Everything was slow or a bit low last week. Next to no cash trade had occurred by Thursday—3,380 head were confirmed sold for the week at that point at $153 live and $242 dressed—and the cutout was sharply lower as packers struggled with negative margins and slack demand.
As corn prices steadily fall as word of a record corn crop grows with every telling, animal ag producers rejoice. Cheap corn means cheap feed. Cheap feed means better margins for those raising livestock that eat corn.
Cash fed trade was slow to develop last week as packers were trying to mitigate recently very red margins and everyone was collectively holding their breath for the Friday release of the Cattle on Feed report. Even by Thursday, bids were limited to $155-156 live in the Southern Plains and $242-244 dressed in the Corn Belt.
The cash fed trade last week was slow, but this was not surprising. Analysts expected packers to hold off buying cattle until the release of the World Agricultural Supply and Demand Estimates (WAS- DE) on Thursday, and that seemed to work out for them, though not because of WASDE.
U.S. red meat exports slowed in July, the first time this year that year-over-year export volumes were lower for both beef and pork. But 2014 exports remain on a strong pace, according to statistics released by USDA and compiled by the U.S. Meat Export Federation (USMEF).
Very light trade developed Wednesday at $158-160 live in Minnesota and $250 dressed in Nebraska and Iowa, but at levels too low to set the week’s trend. Still, the early trade at $3-5 higher live and $5-8 higher dressed caught the market’s attention. Live futures closed strong on Wednesday and followed suit on Thursday.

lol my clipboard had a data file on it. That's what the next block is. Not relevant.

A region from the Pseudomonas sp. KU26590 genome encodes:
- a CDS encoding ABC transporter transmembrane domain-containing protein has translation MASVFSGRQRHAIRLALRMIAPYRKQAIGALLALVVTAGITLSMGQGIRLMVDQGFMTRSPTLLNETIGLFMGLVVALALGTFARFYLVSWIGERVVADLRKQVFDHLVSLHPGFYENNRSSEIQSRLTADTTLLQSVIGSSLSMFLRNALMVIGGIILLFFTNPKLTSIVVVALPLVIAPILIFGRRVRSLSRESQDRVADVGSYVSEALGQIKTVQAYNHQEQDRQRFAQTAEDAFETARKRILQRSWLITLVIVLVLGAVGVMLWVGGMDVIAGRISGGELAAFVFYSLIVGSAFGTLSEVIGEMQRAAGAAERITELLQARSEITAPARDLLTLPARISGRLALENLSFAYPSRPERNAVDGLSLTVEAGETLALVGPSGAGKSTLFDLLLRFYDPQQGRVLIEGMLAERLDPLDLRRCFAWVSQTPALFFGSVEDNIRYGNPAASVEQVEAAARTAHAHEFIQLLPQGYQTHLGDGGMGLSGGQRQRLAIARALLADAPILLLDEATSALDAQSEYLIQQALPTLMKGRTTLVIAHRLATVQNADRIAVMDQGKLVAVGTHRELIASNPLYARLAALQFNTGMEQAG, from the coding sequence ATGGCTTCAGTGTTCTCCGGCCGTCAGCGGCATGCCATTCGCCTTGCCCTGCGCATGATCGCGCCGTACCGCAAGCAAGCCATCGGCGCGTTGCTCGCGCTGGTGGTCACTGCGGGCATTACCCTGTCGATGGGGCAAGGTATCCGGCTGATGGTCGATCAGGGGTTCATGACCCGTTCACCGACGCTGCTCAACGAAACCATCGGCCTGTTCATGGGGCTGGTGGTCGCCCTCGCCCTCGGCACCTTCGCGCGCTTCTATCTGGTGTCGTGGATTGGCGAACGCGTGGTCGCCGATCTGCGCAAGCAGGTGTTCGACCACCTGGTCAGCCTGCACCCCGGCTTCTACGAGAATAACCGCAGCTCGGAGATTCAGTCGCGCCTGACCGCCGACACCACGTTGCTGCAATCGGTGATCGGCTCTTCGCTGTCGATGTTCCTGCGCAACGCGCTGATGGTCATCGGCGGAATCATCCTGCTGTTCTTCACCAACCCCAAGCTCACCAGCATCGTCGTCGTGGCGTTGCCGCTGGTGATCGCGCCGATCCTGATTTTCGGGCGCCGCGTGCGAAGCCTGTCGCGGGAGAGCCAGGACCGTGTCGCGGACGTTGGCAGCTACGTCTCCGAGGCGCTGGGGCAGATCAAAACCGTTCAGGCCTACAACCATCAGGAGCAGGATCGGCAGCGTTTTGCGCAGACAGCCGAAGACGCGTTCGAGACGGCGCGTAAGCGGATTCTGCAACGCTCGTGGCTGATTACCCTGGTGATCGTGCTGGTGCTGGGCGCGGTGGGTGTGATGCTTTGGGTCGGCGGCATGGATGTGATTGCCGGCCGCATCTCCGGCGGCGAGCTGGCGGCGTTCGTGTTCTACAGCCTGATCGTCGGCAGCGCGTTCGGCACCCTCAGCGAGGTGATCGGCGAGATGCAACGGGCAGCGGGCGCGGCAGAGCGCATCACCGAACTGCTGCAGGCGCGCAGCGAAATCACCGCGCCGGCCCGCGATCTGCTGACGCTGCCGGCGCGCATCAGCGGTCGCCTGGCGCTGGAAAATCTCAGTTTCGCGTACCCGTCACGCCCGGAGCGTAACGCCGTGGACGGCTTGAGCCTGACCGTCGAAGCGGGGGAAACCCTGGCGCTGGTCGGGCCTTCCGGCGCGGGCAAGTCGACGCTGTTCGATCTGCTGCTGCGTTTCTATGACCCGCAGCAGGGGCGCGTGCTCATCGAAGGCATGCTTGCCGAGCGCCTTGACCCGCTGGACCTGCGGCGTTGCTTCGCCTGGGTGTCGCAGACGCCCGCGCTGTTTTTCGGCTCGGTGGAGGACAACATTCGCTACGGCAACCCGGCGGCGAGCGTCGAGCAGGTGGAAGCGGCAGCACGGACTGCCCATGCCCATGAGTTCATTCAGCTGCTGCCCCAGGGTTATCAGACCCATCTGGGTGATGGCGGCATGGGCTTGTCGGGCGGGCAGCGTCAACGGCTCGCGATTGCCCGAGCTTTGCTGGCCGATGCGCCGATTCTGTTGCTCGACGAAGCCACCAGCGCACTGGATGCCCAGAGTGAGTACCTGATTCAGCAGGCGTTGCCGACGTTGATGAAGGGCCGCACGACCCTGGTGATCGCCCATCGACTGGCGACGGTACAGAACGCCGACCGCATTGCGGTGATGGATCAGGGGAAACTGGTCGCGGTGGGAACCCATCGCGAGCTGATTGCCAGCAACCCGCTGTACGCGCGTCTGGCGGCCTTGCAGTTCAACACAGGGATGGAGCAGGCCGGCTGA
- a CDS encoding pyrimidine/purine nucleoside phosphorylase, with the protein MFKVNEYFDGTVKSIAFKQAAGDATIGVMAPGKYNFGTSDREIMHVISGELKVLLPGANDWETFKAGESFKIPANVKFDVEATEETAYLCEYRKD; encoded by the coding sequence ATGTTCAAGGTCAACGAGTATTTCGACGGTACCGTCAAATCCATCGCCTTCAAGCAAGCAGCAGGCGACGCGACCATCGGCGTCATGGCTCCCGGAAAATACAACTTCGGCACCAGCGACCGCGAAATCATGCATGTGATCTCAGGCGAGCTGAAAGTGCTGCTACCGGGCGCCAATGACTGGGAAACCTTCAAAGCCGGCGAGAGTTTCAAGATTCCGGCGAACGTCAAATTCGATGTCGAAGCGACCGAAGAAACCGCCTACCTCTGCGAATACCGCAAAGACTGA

The National Restaurant Association’s Restaurant Performance Index (RPI) for July was released at the end of August. The index registered a modest decline in July as a result of a dampened outlook among restaurant operators.
“However, I believe we get past Labor Day and further into the month of September and the market will be dealing with increased supplies of competing proteins and heavier carcass weights. This likely resumes the recent downtrend in cash cattle prices from the historic highs posted earlier [in August].
“One operation we tracked had heifers weaned in 2010 and 2011, what those heifers were and what their accumulated expenses were over the two years to the point where they were heavy bred. Their expenses totaled $1,100-1,400 a head. That ranch was pretty efficient and did a good job of reducing their expenses.